I never thought I would want a smart phone until I received one for my birthday. Almost 3 years now with the iphone 3g and, I must admit, I love that damn thing. I can look up science things almost anywhere in the world (or, at least Texas to Oregon - as that's as far as I've traveled with it). I don't even have a house phone anymore.

Scott said...

I have a very basic plan from AT&T that I've had for about 10 years, and I bought a new phone (w/ contract) in November. For about $30/month, you can have more minutes than you usually use by at least an order of magnitude.

Tualha said...

Hmm...with a little imagination, that Cingular logo can be perceived as someone spread out against a wall to be frisked. Or for an even more unpleasant experience. No wonder AT&T merged with them.

plam said...

Smart phones are useful for last-minute "planning" e.g. finding somewhere to eat in an unfamiliar place. WiFi ability is good too; otherwise I'd be paying way too much in roaming.

I'm still waiting for my copy of the book. I think I ordered it. But things always take longer to get to Canada. Should've picked one up while I was in California two weeks ago.

Kathie said...

Am still defiantly clinging to my landline wall phone and dial-up modem.

Heck, I've still never gotten over the switch to all-digit dialing! How I long for the days of THornwall, LAndscape, AShbury, OLympic, TWinoaks, HIghgate and KEllogg... For that matter, even before dialing, when the operator would come on the line and ïn her nasal voice ask, "Number, please?

Zeno said...

I just had an ISP outage at home for a couple of hours and immediately thought how convenient it would be if I had a smart phone to check for messages from my brother (I'm meeting him later today). Of course, I could simply call him, but there's no urgency and e-mail is less intrusive.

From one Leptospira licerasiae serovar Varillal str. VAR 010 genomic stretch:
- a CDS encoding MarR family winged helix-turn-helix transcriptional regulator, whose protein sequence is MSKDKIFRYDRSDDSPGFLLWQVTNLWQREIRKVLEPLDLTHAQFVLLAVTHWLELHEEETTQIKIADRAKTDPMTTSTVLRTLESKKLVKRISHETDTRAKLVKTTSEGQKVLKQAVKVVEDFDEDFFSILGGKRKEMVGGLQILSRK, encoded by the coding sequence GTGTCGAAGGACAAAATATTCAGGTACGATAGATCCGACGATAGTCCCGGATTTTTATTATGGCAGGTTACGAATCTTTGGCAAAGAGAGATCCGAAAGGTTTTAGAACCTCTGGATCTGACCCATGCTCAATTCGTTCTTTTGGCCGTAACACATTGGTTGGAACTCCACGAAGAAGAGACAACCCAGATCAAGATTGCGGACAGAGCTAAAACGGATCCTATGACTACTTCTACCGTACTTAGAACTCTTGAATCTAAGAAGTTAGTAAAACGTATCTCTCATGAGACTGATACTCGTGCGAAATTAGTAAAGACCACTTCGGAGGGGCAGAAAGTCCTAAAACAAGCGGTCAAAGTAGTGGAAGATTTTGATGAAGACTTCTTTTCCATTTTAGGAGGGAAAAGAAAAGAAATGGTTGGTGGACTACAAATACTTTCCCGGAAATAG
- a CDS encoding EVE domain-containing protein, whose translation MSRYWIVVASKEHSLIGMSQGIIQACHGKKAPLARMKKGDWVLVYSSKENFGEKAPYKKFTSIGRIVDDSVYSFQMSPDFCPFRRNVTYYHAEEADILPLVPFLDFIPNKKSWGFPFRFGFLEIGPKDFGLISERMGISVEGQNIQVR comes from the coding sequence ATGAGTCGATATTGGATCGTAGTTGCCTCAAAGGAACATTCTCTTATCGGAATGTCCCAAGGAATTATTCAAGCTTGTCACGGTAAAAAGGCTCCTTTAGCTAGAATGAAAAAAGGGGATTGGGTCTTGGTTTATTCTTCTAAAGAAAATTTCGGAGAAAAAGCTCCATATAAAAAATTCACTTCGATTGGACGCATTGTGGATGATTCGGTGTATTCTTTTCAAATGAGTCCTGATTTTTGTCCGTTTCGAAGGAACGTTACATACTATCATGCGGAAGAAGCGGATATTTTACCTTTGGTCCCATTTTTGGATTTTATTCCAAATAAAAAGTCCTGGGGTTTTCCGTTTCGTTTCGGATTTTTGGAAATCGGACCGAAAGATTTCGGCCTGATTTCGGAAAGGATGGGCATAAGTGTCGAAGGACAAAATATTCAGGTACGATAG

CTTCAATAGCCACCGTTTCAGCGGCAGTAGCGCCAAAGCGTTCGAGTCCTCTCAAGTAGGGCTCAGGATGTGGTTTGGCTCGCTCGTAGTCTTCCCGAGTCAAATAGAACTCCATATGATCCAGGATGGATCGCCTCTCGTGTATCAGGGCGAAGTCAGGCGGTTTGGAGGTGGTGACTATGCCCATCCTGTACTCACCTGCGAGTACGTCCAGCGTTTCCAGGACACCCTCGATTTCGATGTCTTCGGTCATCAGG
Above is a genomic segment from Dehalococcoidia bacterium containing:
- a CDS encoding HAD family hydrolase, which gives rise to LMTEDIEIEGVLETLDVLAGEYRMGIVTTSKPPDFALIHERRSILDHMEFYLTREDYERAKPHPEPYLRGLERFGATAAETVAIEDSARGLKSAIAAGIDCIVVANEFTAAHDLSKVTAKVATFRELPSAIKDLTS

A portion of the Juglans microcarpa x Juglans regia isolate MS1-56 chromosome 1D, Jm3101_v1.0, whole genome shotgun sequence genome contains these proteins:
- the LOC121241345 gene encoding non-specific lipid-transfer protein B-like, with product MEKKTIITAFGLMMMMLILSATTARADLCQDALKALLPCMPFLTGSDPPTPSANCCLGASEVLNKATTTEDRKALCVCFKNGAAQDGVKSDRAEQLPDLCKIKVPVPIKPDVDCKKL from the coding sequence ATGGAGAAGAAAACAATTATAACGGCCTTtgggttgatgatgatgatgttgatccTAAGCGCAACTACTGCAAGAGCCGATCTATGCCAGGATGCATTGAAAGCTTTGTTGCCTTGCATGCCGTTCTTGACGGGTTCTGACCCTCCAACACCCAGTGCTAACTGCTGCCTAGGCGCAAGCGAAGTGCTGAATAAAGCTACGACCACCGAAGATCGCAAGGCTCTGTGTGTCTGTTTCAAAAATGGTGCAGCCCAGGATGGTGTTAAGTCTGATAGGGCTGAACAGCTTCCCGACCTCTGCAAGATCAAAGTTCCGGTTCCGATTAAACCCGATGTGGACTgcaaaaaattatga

I will probably go "smart" with my next phone, once I drag my sorry carcass into a phone center. But I, too, cling to my landline, which seems to work no matter what other holy hell is going on.

plam: hope you copy shows up soon!

Kathie said...

'Tis nice that the landline still works during a (lengthy) power outage.

The Ridger, FCD said...

If you get a smart phone it won't sit in your car like the old one, because you'll find it too convenient to be able to log on the Net any time you find yourself wondering "Has Fellag been in any other movies?" "What are the words to the second verse of Dan'l Boone Was A Man?" "What's the weather going to be like in Grand Island day after tomorrow?" etc etc

It took me forever to get one, but now I wouldn't be without it. Also, my DVR is totally wonderful: I like being able to watch something in the afternoon instead of having to stay up too late, not to mention to go on vacation and not watch tv for 2 weeks and have my shows waiting when I come home.